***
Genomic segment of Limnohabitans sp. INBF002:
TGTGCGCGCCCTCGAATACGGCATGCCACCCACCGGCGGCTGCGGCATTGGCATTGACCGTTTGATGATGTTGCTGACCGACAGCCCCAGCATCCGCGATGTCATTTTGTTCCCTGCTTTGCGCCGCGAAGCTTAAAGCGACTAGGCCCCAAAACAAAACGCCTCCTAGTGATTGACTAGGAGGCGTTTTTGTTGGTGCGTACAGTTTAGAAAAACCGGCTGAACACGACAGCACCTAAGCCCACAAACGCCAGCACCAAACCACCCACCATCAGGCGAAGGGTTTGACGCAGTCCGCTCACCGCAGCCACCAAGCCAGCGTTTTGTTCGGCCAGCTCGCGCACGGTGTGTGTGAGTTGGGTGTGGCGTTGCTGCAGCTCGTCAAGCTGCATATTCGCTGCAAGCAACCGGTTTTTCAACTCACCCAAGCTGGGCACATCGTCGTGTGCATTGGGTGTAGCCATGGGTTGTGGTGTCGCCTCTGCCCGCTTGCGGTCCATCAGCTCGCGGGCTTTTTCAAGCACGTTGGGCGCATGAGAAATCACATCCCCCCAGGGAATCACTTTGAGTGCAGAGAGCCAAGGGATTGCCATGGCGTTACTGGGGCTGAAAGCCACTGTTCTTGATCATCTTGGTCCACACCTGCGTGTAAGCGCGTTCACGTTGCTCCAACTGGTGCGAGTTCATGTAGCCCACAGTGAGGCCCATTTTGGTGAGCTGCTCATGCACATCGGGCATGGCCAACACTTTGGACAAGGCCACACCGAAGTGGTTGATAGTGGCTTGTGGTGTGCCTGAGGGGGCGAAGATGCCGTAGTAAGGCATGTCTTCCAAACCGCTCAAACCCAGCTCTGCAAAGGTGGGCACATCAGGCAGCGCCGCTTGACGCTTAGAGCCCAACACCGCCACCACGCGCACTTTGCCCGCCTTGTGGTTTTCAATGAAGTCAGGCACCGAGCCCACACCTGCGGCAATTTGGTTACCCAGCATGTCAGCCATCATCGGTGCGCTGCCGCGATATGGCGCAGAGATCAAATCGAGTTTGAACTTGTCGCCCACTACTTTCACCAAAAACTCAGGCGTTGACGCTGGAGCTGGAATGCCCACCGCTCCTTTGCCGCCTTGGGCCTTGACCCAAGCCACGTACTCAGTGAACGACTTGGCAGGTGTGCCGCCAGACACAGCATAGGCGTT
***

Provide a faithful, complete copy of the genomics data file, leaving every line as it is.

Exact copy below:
Genomic segment of Limnohabitans sp. INBF002:
TGTGCGCGCCCTCGAATACGGCATGCCACCCACCGGCGGCTGCGGCATTGGCATTGACCGTTTGATGATGTTGCTGACCGACAGCCCCAGCATCCGCGATGTCATTTTGTTCCCTGCTTTGCGCCGCGAAGCTTAAAGCGACTAGGCCCCAAAACAAAACGCCTCCTAGTGATTGACTAGGAGGCGTTTTTGTTGGTGCGTACAGTTTAGAAAAACCGGCTGAACACGACAGCACCTAAGCCCACAAACGCCAGCACCAAACCACCCACCATCAGGCGAAGGGTTTGACGCAGTCCGCTCACCGCAGCCACCAAGCCAGCGTTTTGTTCGGCCAGCTCGCGCACGGTGTGTGTGAGTTGGGTGTGGCGTTGCTGCAGCTCGTCAAGCTGCATATTCGCTGCAAGCAACCGGTTTTTCAACTCACCCAAGCTGGGCACATCGTCGTGTGCATTGGGTGTAGCCATGGGTTGTGGTGTCGCCTCTGCCCGCTTGCGGTCCATCAGCTCGCGGGCTTTTTCAAGCACGTTGGGCGCATGAGAAATCACATCCCCCCAGGGAATCACTTTGAGTGCAGAGAGCCAAGGGATTGCCATGGCGTTACTGGGGCTGAAAGCCACTGTTCTTGATCATCTTGGTCCACACCTGCGTGTAAGCGCGTTCACGTTGCTCCAACTGGTGCGAGTTCATGTAGCCCACAGTGAGGCCCATTTTGGTGAGCTGCTCATGCACATCGGGCATGGCCAACACTTTGGACAAGGCCACACCGAAGTGGTTGATAGTGGCTTGTGGTGTGCCTGAGGGGGCGAAGATGCCGTAGTAAGGCATGTCTTCCAAACCGCTCAAACCCAGCTCTGCAAAGGTGGGCACATCAGGCAGCGCCGCTTGACGCTTAGAGCCCAACACCGCCACCACGCGCACTTTGCCCGCCTTGTGGTTTTCAATGAAGTCAGGCACCGAGCCCACACCTGCGGCAATTTGGTTACCCAGCATGTCAGCCATCATCGGTGCGCTGCCGCGATATGGCGCAGAGATCAAATCGAGTTTGAACTTGTCGCCCACTACTTTCACCAAAAACTCAGGCGTTGACGCTGGAGCTGGAATGCCCACCGCTCCTTTGCCGCCTTGGGCCTTGACCCAAGCCACGTACTCAGTGAACGACTTGGCAGGTGTGCCGCCAGACACAGCATAGGCGTT